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Acute Diarrhea

Acute diarrhea means frequent soft or watery bowel movements, sometimes accompanied by abdominal pain and spasms. In most cases, this is a non-life-threatening situation that lasts two to three days and then improves gradually.


The main risk is dehydration due to loss of fluids and salts from the body, especially among infants and patients with chronic diseases.

In the following situations, contact the doctor immediately:

  • Severe diarrhea

  • More than one bowel movement every two hours

  • Diarrhea that wakes you up at night

  • Bloody diarrhea

  • If the diarrhea does not improve within a few days:

  • o   3-4 days in adults

  • o   1-2 days in children younger than 8

  • o   Infants younger than 3 months old – see the doctor immediately

When signs of dehydration appear, such as:

o   low urine output or dark urine

o   Rapid pulse

o   Headache

o   Dry skin or mouth

o   Confusion and restlessness

o   Lack of energy

·         Having fever or abdominal pain for more than 24 hours.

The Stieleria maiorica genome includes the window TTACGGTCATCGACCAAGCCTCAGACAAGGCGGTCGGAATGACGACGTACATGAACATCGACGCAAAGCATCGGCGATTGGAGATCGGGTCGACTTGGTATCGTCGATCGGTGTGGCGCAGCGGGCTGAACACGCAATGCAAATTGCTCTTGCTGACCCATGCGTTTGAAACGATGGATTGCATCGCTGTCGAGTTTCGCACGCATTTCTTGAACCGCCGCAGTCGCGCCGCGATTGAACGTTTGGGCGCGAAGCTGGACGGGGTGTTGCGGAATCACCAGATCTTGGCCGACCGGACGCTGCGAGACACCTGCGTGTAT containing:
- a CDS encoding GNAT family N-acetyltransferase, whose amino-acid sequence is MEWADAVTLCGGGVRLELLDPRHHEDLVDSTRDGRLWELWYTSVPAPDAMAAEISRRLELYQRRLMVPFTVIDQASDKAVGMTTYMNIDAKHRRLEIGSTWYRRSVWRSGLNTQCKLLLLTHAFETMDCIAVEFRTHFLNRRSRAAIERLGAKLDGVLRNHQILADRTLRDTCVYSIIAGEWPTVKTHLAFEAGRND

·         If the diarrhea is accompanied by frequent vomiting.

·         When there are recurring episodes of diarrhea within the last few months.

·         If the diarrhea has been developed during or following a trip, especially to areas with poor hygiene.

·         Elderly patients or those with chronic diseases, for instance: Diabetes, heart disease, kidney failure, liver failure, AIDS etc.


Diarrhea can be treated with diet and non-prescription drugs, such as Kalbeten®, Immodium®, Tasectan®. These drugs do not cure diarrhea but slow down the bowel movement and may reduce the frequency of the diarrhea. Medications are not appropriate for children younger than 5 years of ag unless recommended by the doctor.


Diet tips

It is not advisable to fast when there is diarrhea, but it is better to consume small amount of dry salty food products, or simple cooked food.

Avoid fatty and high-sugar food, dairy products.

It is recommended to eat bananas, white rice, apple puree and toast.

If you feel sick you can try to suck an ice cube.

After diarrhea stops, you can gradually return to regular diet, but you should avoid drinking alcohol, consuming dairy products, and eating spicy foods for several days.



If the frequency of the exits is not high, it is possible to continue the normal daily activities, but avoid strenuous activity, in order not to increase the loss of fluid during sweating. Children with diarrhea should not be sent to kindergarten or school.


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